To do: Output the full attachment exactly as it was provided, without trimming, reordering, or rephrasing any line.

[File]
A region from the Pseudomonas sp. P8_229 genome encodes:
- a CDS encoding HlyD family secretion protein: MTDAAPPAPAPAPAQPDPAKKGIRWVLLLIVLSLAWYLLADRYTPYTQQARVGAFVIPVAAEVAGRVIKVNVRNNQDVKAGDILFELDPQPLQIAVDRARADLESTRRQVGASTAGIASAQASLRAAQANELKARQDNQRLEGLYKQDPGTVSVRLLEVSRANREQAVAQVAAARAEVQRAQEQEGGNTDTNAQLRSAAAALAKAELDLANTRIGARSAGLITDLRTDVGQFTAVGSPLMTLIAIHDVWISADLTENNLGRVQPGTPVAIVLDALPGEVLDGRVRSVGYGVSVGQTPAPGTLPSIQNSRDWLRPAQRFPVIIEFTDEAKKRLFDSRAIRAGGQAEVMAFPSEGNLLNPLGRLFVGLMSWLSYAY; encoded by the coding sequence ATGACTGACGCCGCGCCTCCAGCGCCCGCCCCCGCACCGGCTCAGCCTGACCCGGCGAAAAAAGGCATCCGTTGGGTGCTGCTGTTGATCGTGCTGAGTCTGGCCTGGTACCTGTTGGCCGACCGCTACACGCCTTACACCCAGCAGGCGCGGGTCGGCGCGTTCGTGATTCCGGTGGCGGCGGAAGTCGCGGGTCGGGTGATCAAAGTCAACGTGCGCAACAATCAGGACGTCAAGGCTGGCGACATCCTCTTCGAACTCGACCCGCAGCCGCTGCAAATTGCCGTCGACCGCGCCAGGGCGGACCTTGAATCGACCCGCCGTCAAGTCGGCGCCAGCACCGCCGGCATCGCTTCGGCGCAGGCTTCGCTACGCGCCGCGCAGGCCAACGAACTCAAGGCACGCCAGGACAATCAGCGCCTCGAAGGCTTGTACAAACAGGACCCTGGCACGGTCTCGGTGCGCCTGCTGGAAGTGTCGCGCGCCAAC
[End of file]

A region from the Pseudomonas sp. P8_229 genome encodes:
- a CDS encoding HlyD family secretion protein: MTDAAPPAPAPAPAQPDPAKKGIRWVLLLIVLSLAWYLLADRYTPYTQQARVGAFVIPVAAEVAGRVIKVNVRNNQDVKAGDILFELDPQPLQIAVDRARADLESTRRQVGASTAGIASAQASLRAAQANELKARQDNQRLEGLYKQDPGTVSVRLLEVSRANREQAVAQVAAARAEVQRAQEQEGGNTDTNAQLRSAAAALAKAELDLANTRIGARSAGLITDLRTDVGQFTAVGSPLMTLIAIHDVWISADLTENNLGRVQPGTPVAIVLDALPGEVLDGRVRSVGYGVSVGQTPAPGTLPSIQNSRDWLRPAQRFPVIIEFTDEAKKRLFDSRAIRAGGQAEVMAFPSEGNLLNPLGRLFVGLMSWLSYAY; encoded by the coding sequence ATGACTGACGCCGCGCCTCCAGCGCCCGCCCCCGCACCGGCTCAGCCTGACCCGGCGAAAAAAGGCATCCGTTGGGTGCTGCTGTTGATCGTGCTGAGTCTGGCCTGGTACCTGTTGGCCGACCGCTACACGCCTTACACCCAGCAGGCGCGGGTCGGCGCGTTCGTGATTCCGGTGGCGGCGGAAGTCGCGGGTCGGGTGATCAAAGTCAACGTGCGCAACAATCAGGACGTCAAGGCTGGCGACATCCTCTTCGAACTCGACCCGCAGCCGCTGCAAATTGCCGTCGACCGCGCCAGGGCGGACCTTGAATCGACCCGCCGTCAAGTCGGCGCCAGCACCGCCGGCATCGCTTCGGCGCAGGCTTCGCTACGCGCCGCGCAGGCCAACGAACTCAAGGCACGCCAGGACAATCAGCGCCTCGAAGGCTTGTACAAACAGGACCCTGGCACGGTCTCGGTGCGCCTGCTGGAAGTGTCGCGCGCCAAC